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Packaged Facts estimates that dinner daypart restaurant sales dropped 4.6 percent to $174.4 billion in 2009, and forecasts a 2.8 percent drop in 2010.
This upswing, although still in negative territory, could gain momentum in 2011, according to the New York-based publisher of market intelligence, a division of MarketResearch.com, with "a spending renaissance among consumers with stable household balance sheets" that may already be underway. In "Dinner Trends in the U.S. Foodservice Market," Packaged Facts expects "full-service dinner to benefit from the return of the fiscally confident -- more affluent consumers with strong household balance sheets. We expect limited-service restaurants, on the other hand, to face the prospect of modest trading up in restaurant choices while weaning extreme-affordability customers from low-margin menu items intended to drive traffic but not sales."
While casual and fine-dining establishments linger on the cusp of recovery, Packaged Facts reveals that fast-food and quick-service restaurants are more pressured, being shackled by consumer expectations of lower pricing, and by the fact that "trading up" among recently invigorated spenders will hurt traffic in much the same manner that "trading down’ benefited the segment in 2008 and into 2009. The dinner daypart is important to the fast-food/quick-service restaurant segment, with 42 percent of respondents to Packaged Facts’ proprietary survey revealing that they had gone to a fast-food/QSR establishment in the past month. Lunch and breakfast also drew strong usage, however, with lunch trumping dinner as the most used daypart.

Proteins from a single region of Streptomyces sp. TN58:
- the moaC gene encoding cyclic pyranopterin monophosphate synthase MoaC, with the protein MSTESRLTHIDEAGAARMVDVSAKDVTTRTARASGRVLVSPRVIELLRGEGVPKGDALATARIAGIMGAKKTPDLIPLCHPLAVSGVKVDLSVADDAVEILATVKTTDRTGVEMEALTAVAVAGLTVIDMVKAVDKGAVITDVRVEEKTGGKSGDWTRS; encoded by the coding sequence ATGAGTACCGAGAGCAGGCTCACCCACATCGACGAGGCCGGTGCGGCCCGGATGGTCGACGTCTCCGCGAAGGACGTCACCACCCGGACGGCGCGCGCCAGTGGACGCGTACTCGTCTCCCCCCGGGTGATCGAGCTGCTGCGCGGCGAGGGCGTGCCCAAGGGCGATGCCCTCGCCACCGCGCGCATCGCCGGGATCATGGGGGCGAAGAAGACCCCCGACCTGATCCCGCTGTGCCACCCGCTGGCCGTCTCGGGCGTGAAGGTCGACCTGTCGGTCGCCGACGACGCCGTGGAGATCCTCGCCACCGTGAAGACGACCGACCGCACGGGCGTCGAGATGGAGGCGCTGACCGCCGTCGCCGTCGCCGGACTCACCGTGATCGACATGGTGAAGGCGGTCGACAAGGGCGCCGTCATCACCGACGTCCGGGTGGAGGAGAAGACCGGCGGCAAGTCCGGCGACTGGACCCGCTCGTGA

The report concludes that for the average American family, eating dinner at home instead of at a restaurant may bring the greatest economic benefit. Thus, the trend toward eating dinner at home is most pronounced among consumers age 18 to 24, students, homemakers, females and consumers in households with an income of less than $50,000. Consumers say that a dinner meal at a family restaurant costs about 29 percent more than lunch at a family restaurant, and 21 percent more than breakfast at a family restaurant. While fast food has lower prices across all dayparts than at family and casual restaurants, consumers report an even higher dinner-cost burden: 45 percent more than a fast-food breakfast, and 26 percent more than a fast-food lunch.